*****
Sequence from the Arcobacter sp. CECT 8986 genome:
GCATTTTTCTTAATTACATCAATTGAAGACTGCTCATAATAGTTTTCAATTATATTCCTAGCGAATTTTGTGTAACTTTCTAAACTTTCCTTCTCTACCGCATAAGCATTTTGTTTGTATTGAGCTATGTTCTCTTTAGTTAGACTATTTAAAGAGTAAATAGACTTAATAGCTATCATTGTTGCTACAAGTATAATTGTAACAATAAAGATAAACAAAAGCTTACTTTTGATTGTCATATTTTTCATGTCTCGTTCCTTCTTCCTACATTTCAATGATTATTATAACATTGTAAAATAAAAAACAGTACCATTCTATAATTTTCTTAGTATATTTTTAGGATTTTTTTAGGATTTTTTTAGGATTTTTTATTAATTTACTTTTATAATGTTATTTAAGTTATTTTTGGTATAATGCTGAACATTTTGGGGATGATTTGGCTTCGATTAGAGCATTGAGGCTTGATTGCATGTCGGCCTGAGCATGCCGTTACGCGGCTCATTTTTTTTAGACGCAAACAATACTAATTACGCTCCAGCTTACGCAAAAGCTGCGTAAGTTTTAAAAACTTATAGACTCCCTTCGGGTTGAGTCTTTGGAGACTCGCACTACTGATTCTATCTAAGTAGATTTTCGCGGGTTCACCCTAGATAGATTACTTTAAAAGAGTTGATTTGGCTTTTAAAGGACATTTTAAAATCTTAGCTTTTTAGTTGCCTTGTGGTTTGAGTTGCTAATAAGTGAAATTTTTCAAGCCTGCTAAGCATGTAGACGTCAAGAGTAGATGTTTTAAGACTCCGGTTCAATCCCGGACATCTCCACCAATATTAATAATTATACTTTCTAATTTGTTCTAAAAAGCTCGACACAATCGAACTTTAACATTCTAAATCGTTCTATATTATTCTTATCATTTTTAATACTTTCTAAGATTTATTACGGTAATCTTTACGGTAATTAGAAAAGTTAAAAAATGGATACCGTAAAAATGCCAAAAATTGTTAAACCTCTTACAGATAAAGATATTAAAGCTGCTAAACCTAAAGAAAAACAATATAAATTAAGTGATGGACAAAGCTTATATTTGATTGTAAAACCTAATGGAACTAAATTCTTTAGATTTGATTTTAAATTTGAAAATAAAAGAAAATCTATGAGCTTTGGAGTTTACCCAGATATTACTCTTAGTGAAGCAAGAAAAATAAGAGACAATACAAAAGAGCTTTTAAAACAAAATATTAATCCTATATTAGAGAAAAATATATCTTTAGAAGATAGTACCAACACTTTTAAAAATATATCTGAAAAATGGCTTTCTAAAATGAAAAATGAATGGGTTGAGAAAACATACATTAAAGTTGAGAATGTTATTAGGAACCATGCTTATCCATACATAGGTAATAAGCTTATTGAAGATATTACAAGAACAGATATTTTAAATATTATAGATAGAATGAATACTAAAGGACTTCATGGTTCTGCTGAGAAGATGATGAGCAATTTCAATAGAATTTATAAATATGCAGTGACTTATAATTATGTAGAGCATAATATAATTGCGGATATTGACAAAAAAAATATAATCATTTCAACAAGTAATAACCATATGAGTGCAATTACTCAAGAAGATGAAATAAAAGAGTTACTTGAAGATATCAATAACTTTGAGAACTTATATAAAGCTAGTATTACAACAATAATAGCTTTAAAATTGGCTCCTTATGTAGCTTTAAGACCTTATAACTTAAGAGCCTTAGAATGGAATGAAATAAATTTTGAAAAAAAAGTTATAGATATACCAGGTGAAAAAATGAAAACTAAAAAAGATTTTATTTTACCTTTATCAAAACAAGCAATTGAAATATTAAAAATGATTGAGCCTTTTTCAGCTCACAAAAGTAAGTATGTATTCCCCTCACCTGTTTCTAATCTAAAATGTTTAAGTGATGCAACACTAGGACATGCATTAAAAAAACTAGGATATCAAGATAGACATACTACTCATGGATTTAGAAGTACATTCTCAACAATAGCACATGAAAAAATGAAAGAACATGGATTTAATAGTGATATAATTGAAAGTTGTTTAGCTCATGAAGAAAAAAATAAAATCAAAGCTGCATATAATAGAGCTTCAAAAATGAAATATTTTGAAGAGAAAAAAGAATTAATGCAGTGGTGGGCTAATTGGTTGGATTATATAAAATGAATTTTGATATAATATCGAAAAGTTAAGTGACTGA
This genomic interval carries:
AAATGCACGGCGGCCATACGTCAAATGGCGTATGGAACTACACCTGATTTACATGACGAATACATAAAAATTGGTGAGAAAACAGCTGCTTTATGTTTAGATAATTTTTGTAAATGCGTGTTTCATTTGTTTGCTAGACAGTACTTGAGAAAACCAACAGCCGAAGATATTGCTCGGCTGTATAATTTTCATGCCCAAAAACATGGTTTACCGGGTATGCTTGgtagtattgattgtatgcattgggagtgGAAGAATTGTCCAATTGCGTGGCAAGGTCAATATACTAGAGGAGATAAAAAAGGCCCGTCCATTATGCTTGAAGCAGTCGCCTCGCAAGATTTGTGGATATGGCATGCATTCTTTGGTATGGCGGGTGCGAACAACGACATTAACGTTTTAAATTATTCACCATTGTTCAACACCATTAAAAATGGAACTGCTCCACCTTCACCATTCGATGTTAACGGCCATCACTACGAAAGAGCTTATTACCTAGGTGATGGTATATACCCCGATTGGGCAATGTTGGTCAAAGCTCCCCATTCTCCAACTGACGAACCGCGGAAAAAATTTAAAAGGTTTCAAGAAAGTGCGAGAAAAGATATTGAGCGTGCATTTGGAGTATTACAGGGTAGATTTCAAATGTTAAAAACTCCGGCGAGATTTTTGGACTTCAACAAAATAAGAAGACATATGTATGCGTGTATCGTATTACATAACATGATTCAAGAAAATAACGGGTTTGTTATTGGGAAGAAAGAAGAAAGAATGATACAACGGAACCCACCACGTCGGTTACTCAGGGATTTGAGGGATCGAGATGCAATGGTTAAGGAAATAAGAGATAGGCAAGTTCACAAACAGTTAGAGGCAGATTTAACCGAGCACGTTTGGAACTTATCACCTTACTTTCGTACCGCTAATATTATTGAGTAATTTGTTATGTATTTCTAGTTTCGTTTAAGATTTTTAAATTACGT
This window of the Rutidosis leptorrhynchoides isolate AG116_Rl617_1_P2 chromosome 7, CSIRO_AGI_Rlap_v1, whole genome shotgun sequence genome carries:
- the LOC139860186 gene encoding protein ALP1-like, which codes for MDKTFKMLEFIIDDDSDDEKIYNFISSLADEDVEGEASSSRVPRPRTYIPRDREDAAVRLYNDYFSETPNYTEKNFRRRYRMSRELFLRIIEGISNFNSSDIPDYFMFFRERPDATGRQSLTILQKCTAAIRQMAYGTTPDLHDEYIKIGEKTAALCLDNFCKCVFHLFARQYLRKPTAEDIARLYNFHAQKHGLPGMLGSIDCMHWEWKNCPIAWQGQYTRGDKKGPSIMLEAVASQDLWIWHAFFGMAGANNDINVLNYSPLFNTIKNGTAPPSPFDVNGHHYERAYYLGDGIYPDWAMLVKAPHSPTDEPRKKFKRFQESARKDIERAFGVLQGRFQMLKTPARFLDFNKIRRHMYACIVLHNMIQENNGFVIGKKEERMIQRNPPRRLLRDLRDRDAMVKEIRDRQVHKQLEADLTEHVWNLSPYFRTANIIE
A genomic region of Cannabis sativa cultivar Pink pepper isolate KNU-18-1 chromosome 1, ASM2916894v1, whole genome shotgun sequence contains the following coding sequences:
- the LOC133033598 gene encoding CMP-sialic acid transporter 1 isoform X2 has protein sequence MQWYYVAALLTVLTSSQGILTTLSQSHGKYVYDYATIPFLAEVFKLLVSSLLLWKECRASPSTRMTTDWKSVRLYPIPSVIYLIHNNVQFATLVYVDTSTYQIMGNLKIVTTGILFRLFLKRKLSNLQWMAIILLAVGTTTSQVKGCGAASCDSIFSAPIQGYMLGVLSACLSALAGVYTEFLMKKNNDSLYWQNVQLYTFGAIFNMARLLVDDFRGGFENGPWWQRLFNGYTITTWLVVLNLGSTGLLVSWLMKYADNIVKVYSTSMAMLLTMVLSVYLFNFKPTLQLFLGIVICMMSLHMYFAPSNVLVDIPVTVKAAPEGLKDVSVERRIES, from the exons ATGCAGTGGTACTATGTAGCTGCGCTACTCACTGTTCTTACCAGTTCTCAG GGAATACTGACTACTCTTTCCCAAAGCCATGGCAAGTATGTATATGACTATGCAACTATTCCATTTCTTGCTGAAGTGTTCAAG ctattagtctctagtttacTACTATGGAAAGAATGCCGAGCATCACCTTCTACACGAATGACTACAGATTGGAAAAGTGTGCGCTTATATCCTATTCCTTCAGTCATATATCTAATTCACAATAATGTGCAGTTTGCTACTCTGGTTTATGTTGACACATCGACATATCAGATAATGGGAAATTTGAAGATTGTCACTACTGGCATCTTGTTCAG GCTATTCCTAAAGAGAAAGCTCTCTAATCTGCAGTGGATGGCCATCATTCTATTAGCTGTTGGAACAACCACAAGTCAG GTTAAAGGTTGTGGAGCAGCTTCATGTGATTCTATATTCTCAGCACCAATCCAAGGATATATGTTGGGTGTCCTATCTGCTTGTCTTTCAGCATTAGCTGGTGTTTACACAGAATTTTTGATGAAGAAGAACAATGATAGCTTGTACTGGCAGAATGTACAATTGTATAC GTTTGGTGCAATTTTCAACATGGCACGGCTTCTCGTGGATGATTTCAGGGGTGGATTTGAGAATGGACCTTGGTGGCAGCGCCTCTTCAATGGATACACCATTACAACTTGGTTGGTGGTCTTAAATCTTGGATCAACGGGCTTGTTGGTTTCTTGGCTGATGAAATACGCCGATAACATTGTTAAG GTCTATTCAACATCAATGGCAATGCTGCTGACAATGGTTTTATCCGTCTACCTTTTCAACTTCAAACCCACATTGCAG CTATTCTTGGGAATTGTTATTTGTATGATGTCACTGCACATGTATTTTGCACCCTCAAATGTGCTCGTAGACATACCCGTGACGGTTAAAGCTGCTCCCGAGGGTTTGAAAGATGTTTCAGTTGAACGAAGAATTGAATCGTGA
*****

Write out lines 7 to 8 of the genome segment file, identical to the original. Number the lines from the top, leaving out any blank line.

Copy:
A genomic region of Cannabis sativa cultivar Pink pepper isolate KNU-18-1 chromosome 1, ASM2916894v1, whole genome shotgun sequence contains the following coding sequences:
- the LOC133033598 gene encoding CMP-sialic acid transporter 1 isoform X2 has protein sequence MQWYYVAALLTVLTSSQGILTTLSQSHGKYVYDYATIPFLAEVFKLLVSSLLLWKECRASPSTRMTTDWKSVRLYPIPSVIYLIHNNVQFATLVYVDTSTYQIMGNLKIVTTGILFRLFLKRKLSNLQWMAIILLAVGTTTSQVKGCGAASCDSIFSAPIQGYMLGVLSACLSALAGVYTEFLMKKNNDSLYWQNVQLYTFGAIFNMARLLVDDFRGGFENGPWWQRLFNGYTITTWLVVLNLGSTGLLVSWLMKYADNIVKVYSTSMAMLLTMVLSVYLFNFKPTLQLFLGIVICMMSLHMYFAPSNVLVDIPVTVKAAPEGLKDVSVERRIES, from the exons ATGCAGTGGTACTATGTAGCTGCGCTACTCACTGTTCTTACCAGTTCTCAG GGAATACTGACTACTCTTTCCCAAAGCCATGGCAAGTATGTATATGACTATGCAACTATTCCATTTCTTGCTGAAGTGTTCAAG ctattagtctctagtttacTACTATGGAAAGAATGCCGAGCATCACCTTCTACACGAATGACTACAGATTGGAAAAGTGTGCGCTTATATCCTATTCCTTCAGTCATATATCTAATTCACAATAATGTGCAGTTTGCTACTCTGGTTTATGTTGACACATCGACATATCAGATAATGGGAAATTTGAAGATTGTCACTACTGGCATCTTGTTCAG GCTATTCCTAAAGAGAAAGCTCTCTAATCTGCAGTGGATGGCCATCATTCTATTAGCTGTTGGAACAACCACAAGTCAG GTTAAAGGTTGTGGAGCAGCTTCATGTGATTCTATATTCTCAGCACCAATCCAAGGATATATGTTGGGTGTCCTATCTGCTTGTCTTTCAGCATTAGCTGGTGTTTACACAGAATTTTTGATGAAGAAGAACAATGATAGCTTGTACTGGCAGAATGTACAATTGTATAC GTTTGGTGCAATTTTCAACATGGCACGGCTTCTCGTGGATGATTTCAGGGGTGGATTTGAGAATGGACCTTGGTGGCAGCGCCTCTTCAATGGATACACCATTACAACTTGGTTGGTGGTCTTAAATCTTGGATCAACGGGCTTGTTGGTTTCTTGGCTGATGAAATACGCCGATAACATTGTTAAG GTCTATTCAACATCAATGGCAATGCTGCTGACAATGGTTTTATCCGTCTACCTTTTCAACTTCAAACCCACATTGCAG CTATTCTTGGGAATTGTTATTTGTATGATGTCACTGCACATGTATTTTGCACCCTCAAATGTGCTCGTAGACATACCCGTGACGGTTAAAGCTGCTCCCGAGGGTTTGAAAGATGTTTCAGTTGAACGAAGAATTGAATCGTGA